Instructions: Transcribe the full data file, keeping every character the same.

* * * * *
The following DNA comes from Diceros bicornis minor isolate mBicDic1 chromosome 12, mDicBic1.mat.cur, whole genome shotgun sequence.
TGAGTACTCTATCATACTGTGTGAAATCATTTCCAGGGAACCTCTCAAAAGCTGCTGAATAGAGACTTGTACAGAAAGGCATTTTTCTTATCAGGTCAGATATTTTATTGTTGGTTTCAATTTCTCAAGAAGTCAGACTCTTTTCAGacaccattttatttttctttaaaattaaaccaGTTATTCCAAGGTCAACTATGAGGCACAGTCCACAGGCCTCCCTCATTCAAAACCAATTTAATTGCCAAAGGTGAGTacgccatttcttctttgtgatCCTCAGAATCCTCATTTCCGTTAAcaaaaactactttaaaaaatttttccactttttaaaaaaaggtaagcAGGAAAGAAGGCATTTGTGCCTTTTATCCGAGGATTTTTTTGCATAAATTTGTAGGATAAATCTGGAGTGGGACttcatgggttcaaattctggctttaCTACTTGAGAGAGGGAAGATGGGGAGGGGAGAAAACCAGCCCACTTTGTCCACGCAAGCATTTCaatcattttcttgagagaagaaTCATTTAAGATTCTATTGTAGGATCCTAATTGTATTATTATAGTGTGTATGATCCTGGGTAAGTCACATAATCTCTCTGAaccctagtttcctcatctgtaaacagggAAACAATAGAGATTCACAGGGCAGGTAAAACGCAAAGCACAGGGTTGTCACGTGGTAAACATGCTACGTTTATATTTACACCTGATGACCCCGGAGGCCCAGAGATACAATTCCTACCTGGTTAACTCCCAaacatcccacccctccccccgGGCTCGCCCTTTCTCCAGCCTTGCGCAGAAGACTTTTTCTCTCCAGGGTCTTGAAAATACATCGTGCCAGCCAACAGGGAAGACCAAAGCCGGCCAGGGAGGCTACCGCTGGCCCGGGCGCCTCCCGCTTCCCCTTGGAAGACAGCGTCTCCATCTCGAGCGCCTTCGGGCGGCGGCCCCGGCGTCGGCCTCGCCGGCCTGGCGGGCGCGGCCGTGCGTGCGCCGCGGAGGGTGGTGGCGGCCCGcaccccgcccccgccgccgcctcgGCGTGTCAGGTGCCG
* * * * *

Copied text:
The following DNA comes from Diceros bicornis minor isolate mBicDic1 chromosome 12, mDicBic1.mat.cur, whole genome shotgun sequence.
TGAGTACTCTATCATACTGTGTGAAATCATTTCCAGGGAACCTCTCAAAAGCTGCTGAATAGAGACTTGTACAGAAAGGCATTTTTCTTATCAGGTCAGATATTTTATTGTTGGTTTCAATTTCTCAAGAAGTCAGACTCTTTTCAGacaccattttatttttctttaaaattaaaccaGTTATTCCAAGGTCAACTATGAGGCACAGTCCACAGGCCTCCCTCATTCAAAACCAATTTAATTGCCAAAGGTGAGTacgccatttcttctttgtgatCCTCAGAATCCTCATTTCCGTTAAcaaaaactactttaaaaaatttttccactttttaaaaaaaggtaagcAGGAAAGAAGGCATTTGTGCCTTTTATCCGAGGATTTTTTTGCATAAATTTGTAGGATAAATCTGGAGTGGGACttcatgggttcaaattctggctttaCTACTTGAGAGAGGGAAGATGGGGAGGGGAGAAAACCAGCCCACTTTGTCCACGCAAGCATTTCaatcattttcttgagagaagaaTCATTTAAGATTCTATTGTAGGATCCTAATTGTATTATTATAGTGTGTATGATCCTGGGTAAGTCACATAATCTCTCTGAaccctagtttcctcatctgtaaacagggAAACAATAGAGATTCACAGGGCAGGTAAAACGCAAAGCACAGGGTTGTCACGTGGTAAACATGCTACGTTTATATTTACACCTGATGACCCCGGAGGCCCAGAGATACAATTCCTACCTGGTTAACTCCCAaacatcccacccctccccccgGGCTCGCCCTTTCTCCAGCCTTGCGCAGAAGACTTTTTCTCTCCAGGGTCTTGAAAATACATCGTGCCAGCCAACAGGGAAGACCAAAGCCGGCCAGGGAGGCTACCGCTGGCCCGGGCGCCTCCCGCTTCCCCTTGGAAGACAGCGTCTCCATCTCGAGCGCCTTCGGGCGGCGGCCCCGGCGTCGGCCTCGCCGGCCTGGCGGGCGCGGCCGTGCGTGCGCCGCGGAGGGTGGTGGCGGCCCGcaccccgcccccgccgccgcctcgGCGTGTCAGGTGCCG